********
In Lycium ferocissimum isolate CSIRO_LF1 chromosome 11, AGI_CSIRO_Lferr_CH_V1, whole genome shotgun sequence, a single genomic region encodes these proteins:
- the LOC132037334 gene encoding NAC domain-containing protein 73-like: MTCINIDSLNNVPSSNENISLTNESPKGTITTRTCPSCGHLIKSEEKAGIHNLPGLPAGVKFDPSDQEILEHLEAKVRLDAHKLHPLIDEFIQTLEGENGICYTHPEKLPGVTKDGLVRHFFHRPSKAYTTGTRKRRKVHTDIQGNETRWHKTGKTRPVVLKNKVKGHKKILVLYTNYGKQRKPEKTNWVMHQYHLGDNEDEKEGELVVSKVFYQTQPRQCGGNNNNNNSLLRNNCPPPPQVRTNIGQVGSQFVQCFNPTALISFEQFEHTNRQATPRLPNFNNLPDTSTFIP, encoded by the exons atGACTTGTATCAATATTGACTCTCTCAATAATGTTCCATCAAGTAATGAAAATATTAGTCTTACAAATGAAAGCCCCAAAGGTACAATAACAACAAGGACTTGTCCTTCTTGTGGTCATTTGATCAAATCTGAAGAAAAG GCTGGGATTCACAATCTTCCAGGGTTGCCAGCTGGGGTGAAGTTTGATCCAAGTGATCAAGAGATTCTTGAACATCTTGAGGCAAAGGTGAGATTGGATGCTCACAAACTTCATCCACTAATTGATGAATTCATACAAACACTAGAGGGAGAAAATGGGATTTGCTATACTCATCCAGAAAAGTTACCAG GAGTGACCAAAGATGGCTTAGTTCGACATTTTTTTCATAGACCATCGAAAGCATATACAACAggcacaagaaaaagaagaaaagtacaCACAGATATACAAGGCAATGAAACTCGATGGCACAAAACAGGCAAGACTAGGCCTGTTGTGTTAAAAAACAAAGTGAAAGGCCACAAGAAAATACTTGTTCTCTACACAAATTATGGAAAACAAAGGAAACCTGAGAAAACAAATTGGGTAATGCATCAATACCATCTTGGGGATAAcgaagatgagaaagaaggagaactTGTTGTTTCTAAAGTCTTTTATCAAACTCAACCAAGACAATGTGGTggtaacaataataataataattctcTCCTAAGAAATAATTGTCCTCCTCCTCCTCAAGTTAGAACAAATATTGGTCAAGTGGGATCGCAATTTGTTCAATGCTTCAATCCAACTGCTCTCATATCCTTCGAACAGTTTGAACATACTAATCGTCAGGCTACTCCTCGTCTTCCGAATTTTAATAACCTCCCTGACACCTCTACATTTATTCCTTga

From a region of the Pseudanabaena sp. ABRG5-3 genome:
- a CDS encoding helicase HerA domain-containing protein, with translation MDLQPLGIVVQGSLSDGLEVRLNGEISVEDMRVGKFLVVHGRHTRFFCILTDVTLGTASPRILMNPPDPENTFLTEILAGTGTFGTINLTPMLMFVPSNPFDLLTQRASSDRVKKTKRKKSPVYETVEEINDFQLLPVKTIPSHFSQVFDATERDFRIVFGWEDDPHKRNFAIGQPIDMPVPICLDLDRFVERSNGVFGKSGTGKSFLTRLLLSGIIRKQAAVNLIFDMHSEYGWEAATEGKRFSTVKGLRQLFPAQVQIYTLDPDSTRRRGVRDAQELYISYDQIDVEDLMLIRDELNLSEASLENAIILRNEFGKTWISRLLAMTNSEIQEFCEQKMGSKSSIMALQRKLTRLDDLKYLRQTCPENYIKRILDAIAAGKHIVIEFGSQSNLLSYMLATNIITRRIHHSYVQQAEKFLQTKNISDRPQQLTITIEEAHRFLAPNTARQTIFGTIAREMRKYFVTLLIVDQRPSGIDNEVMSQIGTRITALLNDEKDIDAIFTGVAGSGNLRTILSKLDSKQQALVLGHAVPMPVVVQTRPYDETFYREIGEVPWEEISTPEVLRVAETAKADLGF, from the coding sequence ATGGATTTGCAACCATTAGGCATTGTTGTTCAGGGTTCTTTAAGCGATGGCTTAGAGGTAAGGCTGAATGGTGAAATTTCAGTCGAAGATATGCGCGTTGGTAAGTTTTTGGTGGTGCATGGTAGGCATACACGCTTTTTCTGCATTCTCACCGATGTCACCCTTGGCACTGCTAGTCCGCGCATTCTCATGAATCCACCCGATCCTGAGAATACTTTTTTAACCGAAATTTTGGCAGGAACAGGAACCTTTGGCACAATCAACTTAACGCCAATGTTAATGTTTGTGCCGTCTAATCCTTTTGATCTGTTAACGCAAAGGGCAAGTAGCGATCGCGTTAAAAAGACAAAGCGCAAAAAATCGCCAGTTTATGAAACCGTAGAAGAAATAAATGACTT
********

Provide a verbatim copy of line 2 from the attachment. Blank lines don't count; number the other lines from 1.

- the LOC132037334 gene encoding NAC domain-containing protein 73-like: MTCINIDSLNNVPSSNENISLTNESPKGTITTRTCPSCGHLIKSEEKAGIHNLPGLPAGVKFDPSDQEILEHLEAKVRLDAHKLHPLIDEFIQTLEGENGICYTHPEKLPGVTKDGLVRHFFHRPSKAYTTGTRKRRKVHTDIQGNETRWHKTGKTRPVVLKNKVKGHKKILVLYTNYGKQRKPEKTNWVMHQYHLGDNEDEKEGELVVSKVFYQTQPRQCGGNNNNNNSLLRNNCPPPPQVRTNIGQVGSQFVQCFNPTALISFEQFEHTNRQATPRLPNFNNLPDTSTFIP, encoded by the exons atGACTTGTATCAATATTGACTCTCTCAATAATGTTCCATCAAGTAATGAAAATATTAGTCTTACAAATGAAAGCCCCAAAGGTACAATAACAACAAGGACTTGTCCTTCTTGTGGTCATTTGATCAAATCTGAAGAAAAG GCTGGGATTCACAATCTTCCAGGGTTGCCAGCTGGGGTGAAGTTTGATCCAAGTGATCAAGAGATTCTTGAACATCTTGAGGCAAAGGTGAGATTGGATGCTCACAAACTTCATCCACTAATTGATGAATTCATACAAACACTAGAGGGAGAAAATGGGATTTGCTATACTCATCCAGAAAAGTTACCAG GAGTGACCAAAGATGGCTTAGTTCGACATTTTTTTCATAGACCATCGAAAGCATATACAACAggcacaagaaaaagaagaaaagtacaCACAGATATACAAGGCAATGAAACTCGATGGCACAAAACAGGCAAGACTAGGCCTGTTGTGTTAAAAAACAAAGTGAAAGGCCACAAGAAAATACTTGTTCTCTACACAAATTATGGAAAACAAAGGAAACCTGAGAAAACAAATTGGGTAATGCATCAATACCATCTTGGGGATAAcgaagatgagaaagaaggagaactTGTTGTTTCTAAAGTCTTTTATCAAACTCAACCAAGACAATGTGGTggtaacaataataataataattctcTCCTAAGAAATAATTGTCCTCCTCCTCCTCAAGTTAGAACAAATATTGGTCAAGTGGGATCGCAATTTGTTCAATGCTTCAATCCAACTGCTCTCATATCCTTCGAACAGTTTGAACATACTAATCGTCAGGCTACTCCTCGTCTTCCGAATTTTAATAACCTCCCTGACACCTCTACATTTATTCCTTga